Once, I focused on doing changing the demeanor of a prickly class on a “secular” campus. I purposefully had individual discussions over time without the other students being aware that this was transpiring. I even took on the group “leader” who was cantankerous. I kept asking her personal questions and exhorting her when I could. Bottom line: I showed personal care for them. When the collective group conversation came, I had already sown the seeds to sway things towards a more open dialogue. It worked. The class atmosphere changed. I believe many Christians have backed off of engaging in individual conversations for fear of the reactions. We are to build bridges. Let’s not retreat. Let’s continue to engage in connecting conversations. Even raising a question in a large group says to those who are doubting the group think, “wow, someone was brave enough to raise a valid question!” Effectiveness is not measured by momentary success. Engage!

  2. We have our first daughter at a private Christian college and the issues are very minimal in this area for what I think are obvious reasons.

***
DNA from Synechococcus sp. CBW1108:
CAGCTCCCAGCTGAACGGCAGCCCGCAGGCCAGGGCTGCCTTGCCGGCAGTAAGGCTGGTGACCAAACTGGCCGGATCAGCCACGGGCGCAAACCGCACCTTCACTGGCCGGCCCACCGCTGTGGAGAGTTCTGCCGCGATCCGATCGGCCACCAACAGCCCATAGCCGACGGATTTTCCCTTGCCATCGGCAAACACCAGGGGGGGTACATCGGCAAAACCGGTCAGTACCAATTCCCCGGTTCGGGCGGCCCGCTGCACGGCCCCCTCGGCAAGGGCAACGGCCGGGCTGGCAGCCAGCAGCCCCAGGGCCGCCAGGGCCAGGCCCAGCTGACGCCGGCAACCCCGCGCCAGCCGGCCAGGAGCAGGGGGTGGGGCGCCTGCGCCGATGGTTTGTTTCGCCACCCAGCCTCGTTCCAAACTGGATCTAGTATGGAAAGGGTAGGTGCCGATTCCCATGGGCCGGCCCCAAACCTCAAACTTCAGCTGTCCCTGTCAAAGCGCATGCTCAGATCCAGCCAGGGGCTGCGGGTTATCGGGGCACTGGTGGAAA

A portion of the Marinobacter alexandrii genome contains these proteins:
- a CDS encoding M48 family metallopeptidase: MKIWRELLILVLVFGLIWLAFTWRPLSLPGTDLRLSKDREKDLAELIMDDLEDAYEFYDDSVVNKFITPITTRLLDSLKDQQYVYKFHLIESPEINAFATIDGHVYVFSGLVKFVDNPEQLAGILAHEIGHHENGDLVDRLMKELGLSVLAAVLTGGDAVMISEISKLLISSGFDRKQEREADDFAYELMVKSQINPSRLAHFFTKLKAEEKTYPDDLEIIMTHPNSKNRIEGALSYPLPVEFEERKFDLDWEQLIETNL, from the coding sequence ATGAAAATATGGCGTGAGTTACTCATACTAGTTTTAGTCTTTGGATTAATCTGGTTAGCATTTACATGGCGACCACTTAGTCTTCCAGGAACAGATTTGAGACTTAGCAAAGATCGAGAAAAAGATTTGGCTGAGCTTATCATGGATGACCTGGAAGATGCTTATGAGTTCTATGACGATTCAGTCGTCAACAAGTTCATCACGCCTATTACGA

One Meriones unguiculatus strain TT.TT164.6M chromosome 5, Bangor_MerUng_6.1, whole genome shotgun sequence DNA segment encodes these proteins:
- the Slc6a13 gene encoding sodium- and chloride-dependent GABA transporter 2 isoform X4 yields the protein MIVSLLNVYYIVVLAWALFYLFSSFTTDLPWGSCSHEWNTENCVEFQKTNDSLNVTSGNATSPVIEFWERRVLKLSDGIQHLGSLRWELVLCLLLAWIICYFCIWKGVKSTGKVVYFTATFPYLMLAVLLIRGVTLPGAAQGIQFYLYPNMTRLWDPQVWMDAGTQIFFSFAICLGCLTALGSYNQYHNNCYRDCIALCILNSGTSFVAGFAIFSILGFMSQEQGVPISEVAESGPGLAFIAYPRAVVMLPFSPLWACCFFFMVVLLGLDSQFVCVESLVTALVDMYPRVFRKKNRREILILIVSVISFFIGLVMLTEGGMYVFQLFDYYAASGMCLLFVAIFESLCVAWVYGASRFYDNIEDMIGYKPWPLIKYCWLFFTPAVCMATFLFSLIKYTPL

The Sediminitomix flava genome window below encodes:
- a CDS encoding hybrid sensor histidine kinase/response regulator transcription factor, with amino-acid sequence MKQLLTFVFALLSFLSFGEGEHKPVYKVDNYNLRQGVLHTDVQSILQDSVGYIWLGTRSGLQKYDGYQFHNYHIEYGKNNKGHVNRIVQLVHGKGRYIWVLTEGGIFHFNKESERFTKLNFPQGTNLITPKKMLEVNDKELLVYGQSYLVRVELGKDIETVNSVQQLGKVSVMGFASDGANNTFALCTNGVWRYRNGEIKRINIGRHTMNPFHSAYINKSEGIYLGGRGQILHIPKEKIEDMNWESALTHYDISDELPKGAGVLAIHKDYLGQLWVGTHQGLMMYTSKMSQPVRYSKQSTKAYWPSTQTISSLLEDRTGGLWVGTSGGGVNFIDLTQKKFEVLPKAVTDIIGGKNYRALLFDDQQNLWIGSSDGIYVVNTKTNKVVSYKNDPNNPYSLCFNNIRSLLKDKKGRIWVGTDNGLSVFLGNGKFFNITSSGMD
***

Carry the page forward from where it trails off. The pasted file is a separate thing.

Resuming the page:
Two weeks ago we visited our second daughters college soon to be, which is a prominent public school in Texas, and not the uber left one. Anyways, the campus she will be attending is not the main campus. The tour guide stopped in one building on this rainy day and talked about how life can be difficult for college students, and so they have an indoor sand box to play in, 200 cats freely walking about, puppy days, and sleep pod areas, etc. to help with the stress.
    I think the idea that life can be difficult and you can be strong and deal with it in honorable ways, almost seems a lot skill. Some schools now have safe spaces and excuse schoolwork when the kids “feel stressed.” All that talk about how special and important our kids are ( public school agendas) has created narcissistic, entitled, whinny snowflakes that just can’t deal with reality and buck up anymore. It truly scares me.

  3. I think fear is the great motivator in all of this. Fear of new ideas. Fear of rejection. Fear of pain, emotional, physical, or otherwise.

    Christ is the answer to fear. With Christ, we have shalom. Nothing is sweeter.